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Court relies on equitable estoppel determination test

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Examining both state and national caselaw in an appeal involving an Allen County car crash, the Indiana Court of Appeals has used a two-part test in determining whether equitable estoppel is available to those filing a claim.

The Indiana Court of Appeals issued a decision today in Janice L. Davis v. Shelter Insurance Companies, State Farm Insurance Companies, and Jennifer Culver, No. 02A05-1105-CT-256.

Stemming from a case before Allen Superior Judge David Avery, the appeal involves a January 2008 car crash between Janice Davis and Jennifer Culver in which Davis was injured. Shelter insured Davis while State Farm insured Culver, and Davis received treatment paid for by her insurance company. A State Farm representative phoned Davis after the accident and told her that she wasn’t able to call State Farm about the accident until she completed treatment and was ready to settle the claim.

The insurance companies communicated and early the following year, Davis told another State Farm representative she’d provide full medical documentation of her treatment when she was ready to settle. The statute of limitation on Davis’ claim ran out on Jan. 3, 2010, and Davis was still receiving treatment at the time.

She asked State Farm to settle her claim of nearly $4,339 in March 2010, but State Farm informed her the statute of limitations had expired. Davis hired an attorney and filed a complaint in June 2010, and after both parties submitted motions for judgment the trial court granted summary judgment for State Farm and Culver.

On appeal, the judges disagreed with Davis’ claim that equitable estoppel barred the statute of limitations defense by State Farm and Culver. Specifically, the panel relied on rulings from the state’s top appellate courts in 1980, 1990 and 2003 that addressed the doctrine of equitable estoppel and, when applied to this instant case against State Farm and Culver, didn’t amount to any fraud or deceit in stopping the statutory timeline of the case.

The appellate court found that according to the documents in this case, when there’s a promise to settle or perform, any reliance on that promise by a claimant must be reasonable before equitable estoppel is available. The claim by Davis isn’t reasonable in rising to the level of stopping the statute of limitations defense, the judges determined.

Looking at rulings from federal appellate courts and state appellate courts in California, Illinois, Pennsylvania and South Carolina along with federal precedent on this issue, the Indiana Court of Appeals compared that caselaw with this state’s decisions and determined that a two-part test exists for determining whether equitable estoppel should apply. First, a court must determine whether the insurer has engaged in a promise to settle, discouraged the person from filing suit, discouraged the person from hiring an attorney, or other egregious conduct. If one of those factors exists, then the court must engage in the second part of the test and look at the totality of the circumstance surrounding the insurer’s actions.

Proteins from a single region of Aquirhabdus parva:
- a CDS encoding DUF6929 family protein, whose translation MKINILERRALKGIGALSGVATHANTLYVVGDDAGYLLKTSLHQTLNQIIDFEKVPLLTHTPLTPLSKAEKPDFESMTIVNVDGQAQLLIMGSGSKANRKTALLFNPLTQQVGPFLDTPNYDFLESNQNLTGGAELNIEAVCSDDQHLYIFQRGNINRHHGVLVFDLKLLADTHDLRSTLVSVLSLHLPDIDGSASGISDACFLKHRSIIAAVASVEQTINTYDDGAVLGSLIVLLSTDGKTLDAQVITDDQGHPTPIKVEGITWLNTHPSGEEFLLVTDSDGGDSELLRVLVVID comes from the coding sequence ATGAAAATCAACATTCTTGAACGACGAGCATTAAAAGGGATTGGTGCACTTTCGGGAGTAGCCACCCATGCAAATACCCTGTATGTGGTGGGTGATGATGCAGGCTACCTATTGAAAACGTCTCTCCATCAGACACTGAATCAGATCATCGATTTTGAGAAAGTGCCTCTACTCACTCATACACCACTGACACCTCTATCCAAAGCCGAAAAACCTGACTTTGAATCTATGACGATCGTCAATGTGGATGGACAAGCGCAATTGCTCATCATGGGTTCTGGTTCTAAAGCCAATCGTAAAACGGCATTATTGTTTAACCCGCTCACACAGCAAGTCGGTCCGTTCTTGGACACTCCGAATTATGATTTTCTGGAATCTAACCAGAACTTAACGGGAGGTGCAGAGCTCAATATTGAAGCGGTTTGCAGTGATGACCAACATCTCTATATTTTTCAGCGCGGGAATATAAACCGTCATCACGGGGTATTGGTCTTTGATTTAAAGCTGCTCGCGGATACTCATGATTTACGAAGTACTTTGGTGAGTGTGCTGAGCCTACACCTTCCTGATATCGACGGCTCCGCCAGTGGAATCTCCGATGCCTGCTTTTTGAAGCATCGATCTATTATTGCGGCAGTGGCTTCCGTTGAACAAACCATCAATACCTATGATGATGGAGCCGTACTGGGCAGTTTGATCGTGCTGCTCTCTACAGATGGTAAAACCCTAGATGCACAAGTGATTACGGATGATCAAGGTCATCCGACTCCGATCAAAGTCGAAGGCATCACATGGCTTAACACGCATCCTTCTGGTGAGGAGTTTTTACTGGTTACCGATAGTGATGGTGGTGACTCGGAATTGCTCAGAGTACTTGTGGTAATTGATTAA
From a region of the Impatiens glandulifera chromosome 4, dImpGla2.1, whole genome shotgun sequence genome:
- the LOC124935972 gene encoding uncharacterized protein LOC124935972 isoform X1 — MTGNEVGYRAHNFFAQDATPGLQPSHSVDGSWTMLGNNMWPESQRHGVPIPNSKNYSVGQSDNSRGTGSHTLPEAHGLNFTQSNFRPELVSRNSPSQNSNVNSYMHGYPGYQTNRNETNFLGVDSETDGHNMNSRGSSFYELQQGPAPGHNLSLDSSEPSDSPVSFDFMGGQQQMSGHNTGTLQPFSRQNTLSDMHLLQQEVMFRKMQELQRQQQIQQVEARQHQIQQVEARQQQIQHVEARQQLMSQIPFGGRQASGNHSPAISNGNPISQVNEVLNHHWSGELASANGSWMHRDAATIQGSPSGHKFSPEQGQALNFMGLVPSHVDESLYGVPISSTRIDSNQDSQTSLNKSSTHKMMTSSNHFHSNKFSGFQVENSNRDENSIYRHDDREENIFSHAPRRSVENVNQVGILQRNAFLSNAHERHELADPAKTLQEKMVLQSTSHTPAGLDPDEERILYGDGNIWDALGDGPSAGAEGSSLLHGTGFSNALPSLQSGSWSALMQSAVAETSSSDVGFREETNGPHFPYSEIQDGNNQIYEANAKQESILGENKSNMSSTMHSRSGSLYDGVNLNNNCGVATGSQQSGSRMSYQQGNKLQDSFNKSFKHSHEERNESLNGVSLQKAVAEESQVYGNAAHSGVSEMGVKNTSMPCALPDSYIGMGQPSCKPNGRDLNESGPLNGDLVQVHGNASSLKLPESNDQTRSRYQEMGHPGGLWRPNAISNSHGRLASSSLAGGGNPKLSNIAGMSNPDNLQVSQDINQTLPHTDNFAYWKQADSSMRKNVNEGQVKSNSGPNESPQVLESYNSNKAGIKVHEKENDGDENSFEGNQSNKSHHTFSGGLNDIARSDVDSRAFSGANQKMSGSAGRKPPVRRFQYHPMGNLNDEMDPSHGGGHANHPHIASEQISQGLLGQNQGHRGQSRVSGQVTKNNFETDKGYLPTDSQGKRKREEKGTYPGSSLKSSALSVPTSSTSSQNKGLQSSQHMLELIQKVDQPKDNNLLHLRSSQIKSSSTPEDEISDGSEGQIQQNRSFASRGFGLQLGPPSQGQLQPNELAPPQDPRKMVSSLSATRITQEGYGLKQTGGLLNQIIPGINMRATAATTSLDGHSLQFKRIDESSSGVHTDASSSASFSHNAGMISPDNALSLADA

In this claim by Davis, the appellate panel found that State Farm’s conduct wasn’t sufficient to trigger equitable estoppel because the insurer didn’t engage in any of those initial activities.

“State Farm’s only action at issue in this case was to tell Davis to contact them when she was done with her medical treatment,” Judge Nancy Vaidik wrote. “This conduct can hardly be considered egregious and should not have overridden Davis’s common sense that she needed to actively pursue her claim with State Farm.”

The appellate panel affirmed the lower court’s decision.
 

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  1. Well, maybe it's because they are unelected, and, they have a tendency to strike down laws by elected officials from all over the country. When you have been taught that "Democracy" is something almost sacred, then, you will have a tendency to frown on such imperious conduct. Lawyers get acculturated in law school into thinking that this is the very essence of high minded government, but to people who are more heavily than King George ever did, they may not like it. Thanks for the information.

  2. I pd for a bankruptcy years ago with Mr Stiles and just this week received a garnishment from my pay! He never filed it even though he told me he would! Don't let this guy practice law ever again!!!

  3. Excellent initiative on the part of the AG. Thankfully someone takes action against predators taking advantage of people who have already been through the wringer. Well done!

  4. Conour will never turn these funds over to his defrauded clients. He tearfully told the court, and his daughters dutifully pledged in interviews, that his first priority is to repay every dime of the money he stole from his clients. Judge Young bought it, much to the chagrin of Conour’s victims. Why would Conour need the $2,262 anyway? Taxpayers are now supporting him, paying for his housing, utilities, food, healthcare, and clothing. If Conour puts the money anywhere but in the restitution fund, he’s proved, once again, what a con artist he continues to be and that he has never had any intention of repaying his clients. Judge Young will be proven wrong... again; Conour has no remorse and the Judge is one of the many conned.

  5. Pass Legislation to require guilty defendants to pay for the costs of lab work, etc as part of court costs...

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